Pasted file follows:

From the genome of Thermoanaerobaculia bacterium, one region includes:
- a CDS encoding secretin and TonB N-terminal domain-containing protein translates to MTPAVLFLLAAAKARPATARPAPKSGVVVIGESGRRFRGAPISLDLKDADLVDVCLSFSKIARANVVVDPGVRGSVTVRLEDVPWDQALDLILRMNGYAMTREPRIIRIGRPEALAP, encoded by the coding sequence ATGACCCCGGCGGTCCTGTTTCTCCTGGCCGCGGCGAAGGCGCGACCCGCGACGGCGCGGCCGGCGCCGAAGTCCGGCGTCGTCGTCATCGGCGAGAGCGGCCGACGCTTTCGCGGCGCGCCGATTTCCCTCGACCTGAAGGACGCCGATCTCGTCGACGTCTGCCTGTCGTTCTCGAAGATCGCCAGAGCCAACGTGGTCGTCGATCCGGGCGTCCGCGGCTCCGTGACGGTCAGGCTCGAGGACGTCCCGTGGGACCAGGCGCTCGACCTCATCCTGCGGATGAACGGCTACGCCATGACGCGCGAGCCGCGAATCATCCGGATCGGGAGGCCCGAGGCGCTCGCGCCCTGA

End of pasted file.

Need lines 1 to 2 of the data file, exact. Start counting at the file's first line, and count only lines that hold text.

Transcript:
From the genome of Thermoanaerobaculia bacterium, one region includes:
- a CDS encoding secretin and TonB N-terminal domain-containing protein translates to MTPAVLFLLAAAKARPATARPAPKSGVVVIGESGRRFRGAPISLDLKDADLVDVCLSFSKIARANVVVDPGVRGSVTVRLEDVPWDQALDLILRMNGYAMTREPRIIRIGRPEALAP, encoded by the coding sequence ATGACCCCGGCGGTCCTGTTTCTCCTGGCCGCGGCGAAGGCGCGACCCGCGACGGCGCGGCCGGCGCCGAAGTCCGGCGTCGTCGTCATCGGCGAGAGCGGCCGACGCTTTCGCGGCGCGCCGATTTCCCTCGACCTGAAGGACGCCGATCTCGTCGACGTCTGCCTGTCGTTCTCGAAGATCGCCAGAGCCAACGTGGTCGTCGATCCGGGCGTCCGCGGCTCCGTGACGGTCAGGCTCGAGGACGTCCCGTGGGACCAGGCGCTCGACCTCATCCTGCGGATGAACGGCTACGCCATGACGCGCGAGCCGCGAATCATCCGGATCGGGAGGCCCGAGGCGCTCGCGCCCTGA